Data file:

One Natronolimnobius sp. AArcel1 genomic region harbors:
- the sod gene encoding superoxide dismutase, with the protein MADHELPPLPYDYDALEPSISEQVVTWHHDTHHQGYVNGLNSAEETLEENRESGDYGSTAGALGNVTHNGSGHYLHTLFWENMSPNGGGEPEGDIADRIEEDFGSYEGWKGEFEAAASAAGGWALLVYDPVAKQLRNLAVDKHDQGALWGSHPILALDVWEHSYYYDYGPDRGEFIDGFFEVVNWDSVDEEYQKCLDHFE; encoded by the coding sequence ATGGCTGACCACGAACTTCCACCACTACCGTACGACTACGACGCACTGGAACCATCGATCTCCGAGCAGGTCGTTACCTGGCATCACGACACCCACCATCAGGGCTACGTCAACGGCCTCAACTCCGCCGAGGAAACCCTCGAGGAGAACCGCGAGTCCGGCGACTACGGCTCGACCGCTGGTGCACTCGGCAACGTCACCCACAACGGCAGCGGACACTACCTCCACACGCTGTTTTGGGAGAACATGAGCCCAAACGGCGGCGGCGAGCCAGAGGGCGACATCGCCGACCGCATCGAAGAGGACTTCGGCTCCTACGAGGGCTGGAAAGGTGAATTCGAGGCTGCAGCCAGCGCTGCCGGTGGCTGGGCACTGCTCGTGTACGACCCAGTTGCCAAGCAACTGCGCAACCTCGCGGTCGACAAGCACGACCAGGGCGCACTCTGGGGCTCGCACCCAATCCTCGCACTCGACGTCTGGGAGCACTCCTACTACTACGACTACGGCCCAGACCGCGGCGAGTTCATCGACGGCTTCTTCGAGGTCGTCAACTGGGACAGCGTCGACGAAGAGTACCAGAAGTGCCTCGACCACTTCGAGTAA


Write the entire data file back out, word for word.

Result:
One Natronolimnobius sp. AArcel1 genomic region harbors:
- the sod gene encoding superoxide dismutase, with the protein MADHELPPLPYDYDALEPSISEQVVTWHHDTHHQGYVNGLNSAEETLEENRESGDYGSTAGALGNVTHNGSGHYLHTLFWENMSPNGGGEPEGDIADRIEEDFGSYEGWKGEFEAAASAAGGWALLVYDPVAKQLRNLAVDKHDQGALWGSHPILALDVWEHSYYYDYGPDRGEFIDGFFEVVNWDSVDEEYQKCLDHFE; encoded by the coding sequence ATGGCTGACCACGAACTTCCACCACTACCGTACGACTACGACGCACTGGAACCATCGATCTCCGAGCAGGTCGTTACCTGGCATCACGACACCCACCATCAGGGCTACGTCAACGGCCTCAACTCCGCCGAGGAAACCCTCGAGGAGAACCGCGAGTCCGGCGACTACGGCTCGACCGCTGGTGCACTCGGCAACGTCACCCACAACGGCAGCGGACACTACCTCCACACGCTGTTTTGGGAGAACATGAGCCCAAACGGCGGCGGCGAGCCAGAGGGCGACATCGCCGACCGCATCGAAGAGGACTTCGGCTCCTACGAGGGCTGGAAAGGTGAATTCGAGGCTGCAGCCAGCGCTGCCGGTGGCTGGGCACTGCTCGTGTACGACCCAGTTGCCAAGCAACTGCGCAACCTCGCGGTCGACAAGCACGACCAGGGCGCACTCTGGGGCTCGCACCCAATCCTCGCACTCGACGTCTGGGAGCACTCCTACTACTACGACTACGGCCCAGACCGCGGCGAGTTCATCGACGGCTTCTTCGAGGTCGTCAACTGGGACAGCGTCGACGAAGAGTACCAGAAGTGCCTCGACCACTTCGAGTAA